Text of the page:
Motorists heading east on Adelaide Street to the Don Valley Parkway pass through the Old Town of York, where the City of TORONTO began. Along the sides of this 4-lane ‘urban spillway’, are several heritage buildings of note. Fortunately, they’ve survived road widenings and demolitions – and today, appear to be in pretty good shape.
The oldest purpose-built post office in TORONTO (fourth in York Region) functions both as a museum and full-service post office at 260 Adelaide Street East. Originally a department of the British Royal Mail, its doors opened in 1833.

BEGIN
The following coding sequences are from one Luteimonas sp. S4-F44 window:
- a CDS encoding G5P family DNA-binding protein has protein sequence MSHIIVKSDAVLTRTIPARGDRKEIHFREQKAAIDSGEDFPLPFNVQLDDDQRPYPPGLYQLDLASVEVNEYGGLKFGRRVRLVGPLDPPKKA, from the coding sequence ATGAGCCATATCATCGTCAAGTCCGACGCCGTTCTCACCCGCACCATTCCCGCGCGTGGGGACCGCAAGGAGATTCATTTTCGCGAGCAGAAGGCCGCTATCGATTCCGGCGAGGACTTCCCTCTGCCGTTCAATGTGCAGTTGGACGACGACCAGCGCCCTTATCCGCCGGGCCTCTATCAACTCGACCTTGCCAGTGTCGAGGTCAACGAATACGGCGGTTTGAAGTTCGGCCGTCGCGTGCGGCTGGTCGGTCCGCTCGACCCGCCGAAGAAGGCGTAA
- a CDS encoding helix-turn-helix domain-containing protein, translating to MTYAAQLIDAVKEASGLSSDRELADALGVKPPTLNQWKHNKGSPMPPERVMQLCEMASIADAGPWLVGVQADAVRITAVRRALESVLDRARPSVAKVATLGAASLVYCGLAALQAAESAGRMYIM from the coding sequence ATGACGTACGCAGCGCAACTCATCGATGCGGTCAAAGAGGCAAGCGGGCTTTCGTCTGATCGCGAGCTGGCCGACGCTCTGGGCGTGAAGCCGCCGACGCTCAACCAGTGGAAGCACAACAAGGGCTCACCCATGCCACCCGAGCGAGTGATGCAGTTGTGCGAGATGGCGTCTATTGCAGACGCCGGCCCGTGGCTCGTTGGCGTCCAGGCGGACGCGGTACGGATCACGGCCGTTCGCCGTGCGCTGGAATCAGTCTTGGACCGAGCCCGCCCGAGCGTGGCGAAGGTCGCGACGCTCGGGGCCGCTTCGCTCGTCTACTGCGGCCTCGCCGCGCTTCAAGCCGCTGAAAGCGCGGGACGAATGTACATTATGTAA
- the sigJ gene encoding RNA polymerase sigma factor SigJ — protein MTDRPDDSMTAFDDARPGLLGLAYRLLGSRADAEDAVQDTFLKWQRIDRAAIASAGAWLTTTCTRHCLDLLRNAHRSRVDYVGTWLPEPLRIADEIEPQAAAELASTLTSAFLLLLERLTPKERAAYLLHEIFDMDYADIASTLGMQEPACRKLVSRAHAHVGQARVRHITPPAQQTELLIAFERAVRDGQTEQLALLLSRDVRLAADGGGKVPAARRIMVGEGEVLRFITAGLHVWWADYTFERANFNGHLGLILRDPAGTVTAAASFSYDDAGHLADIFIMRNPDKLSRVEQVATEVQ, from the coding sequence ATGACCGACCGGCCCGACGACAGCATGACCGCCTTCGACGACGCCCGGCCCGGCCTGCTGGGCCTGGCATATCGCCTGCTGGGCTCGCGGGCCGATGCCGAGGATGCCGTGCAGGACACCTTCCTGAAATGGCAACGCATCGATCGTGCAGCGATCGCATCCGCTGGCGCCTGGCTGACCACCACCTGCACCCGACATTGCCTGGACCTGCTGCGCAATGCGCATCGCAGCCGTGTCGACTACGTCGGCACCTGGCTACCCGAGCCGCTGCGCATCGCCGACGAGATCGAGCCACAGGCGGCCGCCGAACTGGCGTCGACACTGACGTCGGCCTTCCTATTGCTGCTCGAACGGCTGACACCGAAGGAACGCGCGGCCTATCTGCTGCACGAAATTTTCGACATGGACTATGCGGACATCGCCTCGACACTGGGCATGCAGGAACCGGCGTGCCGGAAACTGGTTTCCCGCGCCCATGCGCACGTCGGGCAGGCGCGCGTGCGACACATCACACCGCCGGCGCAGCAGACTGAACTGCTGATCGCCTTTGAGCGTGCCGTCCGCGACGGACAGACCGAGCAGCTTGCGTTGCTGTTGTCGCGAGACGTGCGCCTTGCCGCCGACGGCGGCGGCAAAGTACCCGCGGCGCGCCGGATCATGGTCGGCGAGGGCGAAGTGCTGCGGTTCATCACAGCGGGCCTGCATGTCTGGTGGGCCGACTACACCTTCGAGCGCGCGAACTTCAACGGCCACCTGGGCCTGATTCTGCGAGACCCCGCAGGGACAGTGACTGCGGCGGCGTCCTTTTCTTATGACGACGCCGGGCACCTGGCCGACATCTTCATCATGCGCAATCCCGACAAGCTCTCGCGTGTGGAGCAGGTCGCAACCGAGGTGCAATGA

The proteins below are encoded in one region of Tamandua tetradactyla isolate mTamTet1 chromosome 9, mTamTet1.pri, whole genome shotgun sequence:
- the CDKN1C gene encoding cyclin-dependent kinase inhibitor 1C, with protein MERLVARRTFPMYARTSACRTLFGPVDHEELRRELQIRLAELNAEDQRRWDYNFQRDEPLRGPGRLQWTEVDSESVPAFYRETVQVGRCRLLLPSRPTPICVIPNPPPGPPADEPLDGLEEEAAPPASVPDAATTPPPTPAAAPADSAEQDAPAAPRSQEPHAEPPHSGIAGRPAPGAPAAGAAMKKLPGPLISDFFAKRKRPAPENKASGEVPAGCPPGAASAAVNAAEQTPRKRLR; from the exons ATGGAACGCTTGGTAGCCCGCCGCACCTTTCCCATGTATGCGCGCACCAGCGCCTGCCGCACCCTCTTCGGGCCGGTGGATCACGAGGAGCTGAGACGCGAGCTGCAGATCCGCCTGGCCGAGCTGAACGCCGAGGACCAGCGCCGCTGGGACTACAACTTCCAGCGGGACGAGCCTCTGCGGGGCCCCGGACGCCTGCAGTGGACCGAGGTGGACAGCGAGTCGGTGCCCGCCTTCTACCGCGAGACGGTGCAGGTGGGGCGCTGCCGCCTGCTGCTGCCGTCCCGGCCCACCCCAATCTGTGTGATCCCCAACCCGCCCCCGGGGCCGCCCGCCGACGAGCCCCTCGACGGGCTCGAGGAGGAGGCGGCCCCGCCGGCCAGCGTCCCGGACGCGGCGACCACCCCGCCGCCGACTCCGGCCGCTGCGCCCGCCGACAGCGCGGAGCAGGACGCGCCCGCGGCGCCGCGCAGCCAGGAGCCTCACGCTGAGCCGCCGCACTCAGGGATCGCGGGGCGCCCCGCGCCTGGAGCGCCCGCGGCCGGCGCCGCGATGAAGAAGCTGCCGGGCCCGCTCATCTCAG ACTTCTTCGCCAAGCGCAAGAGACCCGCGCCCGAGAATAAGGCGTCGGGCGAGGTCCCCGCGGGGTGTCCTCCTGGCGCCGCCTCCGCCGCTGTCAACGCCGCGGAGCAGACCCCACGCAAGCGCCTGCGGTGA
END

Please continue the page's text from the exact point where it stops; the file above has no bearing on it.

To the west you’ll find the former head office of the Bank of Upper Canada. Constructed in 1827, the Bank occupied the building until 1861. After a long period of neglect, the grey stone structure was renovated inside and out, and is now a national heritage site. It received the Heritage Canada National Award of Honour in 1982. <B/W PHOTOS BELOW – Bank of Upper Canada, 1970’s, City of Toronto Library>
Between the two – Bank of Upper Canada/Oldest Post Office – sits the De La Salle Institute, a Catholic boy’s school founded by the Brothers of the Christian Schools. This yellow brick property, constructed in 1871, is pictured below in the winter of 1952.
The surrounding streets of the Old Town of York are well worth exploring. You’ll find restaurants, coffee bars, a bistrot or two, the Alumnae Theatre, Victorian townhouses, old warehouses, this, that and the other.